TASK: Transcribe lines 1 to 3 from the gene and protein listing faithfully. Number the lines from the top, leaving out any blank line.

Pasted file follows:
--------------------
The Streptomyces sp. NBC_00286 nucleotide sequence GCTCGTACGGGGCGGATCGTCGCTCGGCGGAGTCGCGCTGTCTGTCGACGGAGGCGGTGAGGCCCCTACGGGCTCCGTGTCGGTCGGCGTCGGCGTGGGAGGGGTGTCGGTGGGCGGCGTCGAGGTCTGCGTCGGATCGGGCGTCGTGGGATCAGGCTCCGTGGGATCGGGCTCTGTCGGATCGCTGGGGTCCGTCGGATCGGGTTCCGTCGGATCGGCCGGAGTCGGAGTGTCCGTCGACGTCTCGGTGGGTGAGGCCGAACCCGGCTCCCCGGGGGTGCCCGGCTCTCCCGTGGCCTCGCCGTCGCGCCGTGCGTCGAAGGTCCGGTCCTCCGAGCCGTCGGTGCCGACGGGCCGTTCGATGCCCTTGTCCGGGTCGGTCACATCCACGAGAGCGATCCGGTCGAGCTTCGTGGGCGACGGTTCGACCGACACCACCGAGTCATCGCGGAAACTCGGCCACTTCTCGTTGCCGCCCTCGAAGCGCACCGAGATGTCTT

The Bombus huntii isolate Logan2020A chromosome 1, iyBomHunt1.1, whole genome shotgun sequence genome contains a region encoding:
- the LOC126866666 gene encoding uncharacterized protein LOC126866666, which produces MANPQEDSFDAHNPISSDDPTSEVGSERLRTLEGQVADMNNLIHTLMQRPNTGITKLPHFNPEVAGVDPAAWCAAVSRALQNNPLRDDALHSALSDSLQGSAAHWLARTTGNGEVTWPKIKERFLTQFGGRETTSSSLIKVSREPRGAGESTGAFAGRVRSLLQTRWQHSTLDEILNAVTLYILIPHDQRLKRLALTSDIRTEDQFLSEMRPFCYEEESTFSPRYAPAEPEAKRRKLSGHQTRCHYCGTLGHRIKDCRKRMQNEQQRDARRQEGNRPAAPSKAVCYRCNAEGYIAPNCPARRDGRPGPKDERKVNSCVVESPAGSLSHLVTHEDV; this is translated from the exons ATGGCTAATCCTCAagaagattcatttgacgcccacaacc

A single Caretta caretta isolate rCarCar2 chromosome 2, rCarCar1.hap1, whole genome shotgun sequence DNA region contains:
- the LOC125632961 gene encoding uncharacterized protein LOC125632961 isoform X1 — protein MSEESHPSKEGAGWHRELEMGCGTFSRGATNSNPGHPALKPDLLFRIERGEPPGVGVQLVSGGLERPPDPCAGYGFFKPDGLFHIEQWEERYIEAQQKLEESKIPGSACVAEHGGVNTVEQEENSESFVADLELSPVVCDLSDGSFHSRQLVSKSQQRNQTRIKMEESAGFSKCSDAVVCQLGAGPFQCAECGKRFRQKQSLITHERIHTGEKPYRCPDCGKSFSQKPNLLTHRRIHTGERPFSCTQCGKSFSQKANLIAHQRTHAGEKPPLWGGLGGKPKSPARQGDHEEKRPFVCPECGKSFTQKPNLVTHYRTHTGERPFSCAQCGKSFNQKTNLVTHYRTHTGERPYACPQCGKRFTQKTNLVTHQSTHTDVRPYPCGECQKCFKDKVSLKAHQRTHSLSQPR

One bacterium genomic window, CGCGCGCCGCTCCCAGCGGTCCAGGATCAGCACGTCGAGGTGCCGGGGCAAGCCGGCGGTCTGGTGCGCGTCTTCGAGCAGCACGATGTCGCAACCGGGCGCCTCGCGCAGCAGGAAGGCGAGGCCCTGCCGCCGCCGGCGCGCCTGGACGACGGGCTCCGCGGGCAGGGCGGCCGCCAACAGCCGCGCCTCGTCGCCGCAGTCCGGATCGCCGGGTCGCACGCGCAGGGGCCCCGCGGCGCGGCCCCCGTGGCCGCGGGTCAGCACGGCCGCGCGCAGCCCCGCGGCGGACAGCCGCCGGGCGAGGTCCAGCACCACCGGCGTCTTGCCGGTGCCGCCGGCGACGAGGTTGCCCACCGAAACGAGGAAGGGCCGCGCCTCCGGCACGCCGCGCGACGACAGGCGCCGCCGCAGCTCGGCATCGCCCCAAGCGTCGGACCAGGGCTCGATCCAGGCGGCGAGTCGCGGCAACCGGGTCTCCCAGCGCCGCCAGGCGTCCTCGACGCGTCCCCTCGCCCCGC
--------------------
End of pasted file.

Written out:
The Streptomyces sp. NBC_00286 nucleotide sequence GCTCGTACGGGGCGGATCGTCGCTCGGCGGAGTCGCGCTGTCTGTCGACGGAGGCGGTGAGGCCCCTACGGGCTCCGTGTCGGTCGGCGTCGGCGTGGGAGGGGTGTCGGTGGGCGGCGTCGAGGTCTGCGTCGGATCGGGCGTCGTGGGATCAGGCTCCGTGGGATCGGGCTCTGTCGGATCGCTGGGGTCCGTCGGATCGGGTTCCGTCGGATCGGCCGGAGTCGGAGTGTCCGTCGACGTCTCGGTGGGTGAGGCCGAACCCGGCTCCCCGGGGGTGCCCGGCTCTCCCGTGGCCTCGCCGTCGCGCCGTGCGTCGAAGGTCCGGTCCTCCGAGCCGTCGGTGCCGACGGGCCGTTCGATGCCCTTGTCCGGGTCGGTCACATCCACGAGAGCGATCCGGTCGAGCTTCGTGGGCGACGGTTCGACCGACACCACCGAGTCATCGCGGAAACTCGGCCACTTCTCGTTGCCGCCCTCGAAGCGCACCGAGATGTCTT

The Bombus huntii isolate Logan2020A chromosome 1, iyBomHunt1.1, whole genome shotgun sequence genome contains a region encoding:
- the LOC126866666 gene encoding uncharacterized protein LOC126866666, which produces MANPQEDSFDAHNPISSDDPTSEVGSERLRTLEGQVADMNNLIHTLMQRPNTGITKLPHFNPEVAGVDPAAWCAAVSRALQNNPLRDDALHSALSDSLQGSAAHWLARTTGNGEVTWPKIKERFLTQFGGRETTSSSLIKVSREPRGAGESTGAFAGRVRSLLQTRWQHSTLDEILNAVTLYILIPHDQRLKRLALTSDIRTEDQFLSEMRPFCYEEESTFSPRYAPAEPEAKRRKLSGHQTRCHYCGTLGHRIKDCRKRMQNEQQRDARRQEGNRPAAPSKAVCYRCNAEGYIAPNCPARRDGRPGPKDERKVNSCVVESPAGSLSHLVTHEDV; this is translated from the exons ATGGCTAATCCTCAagaagattcatttgacgcccacaacc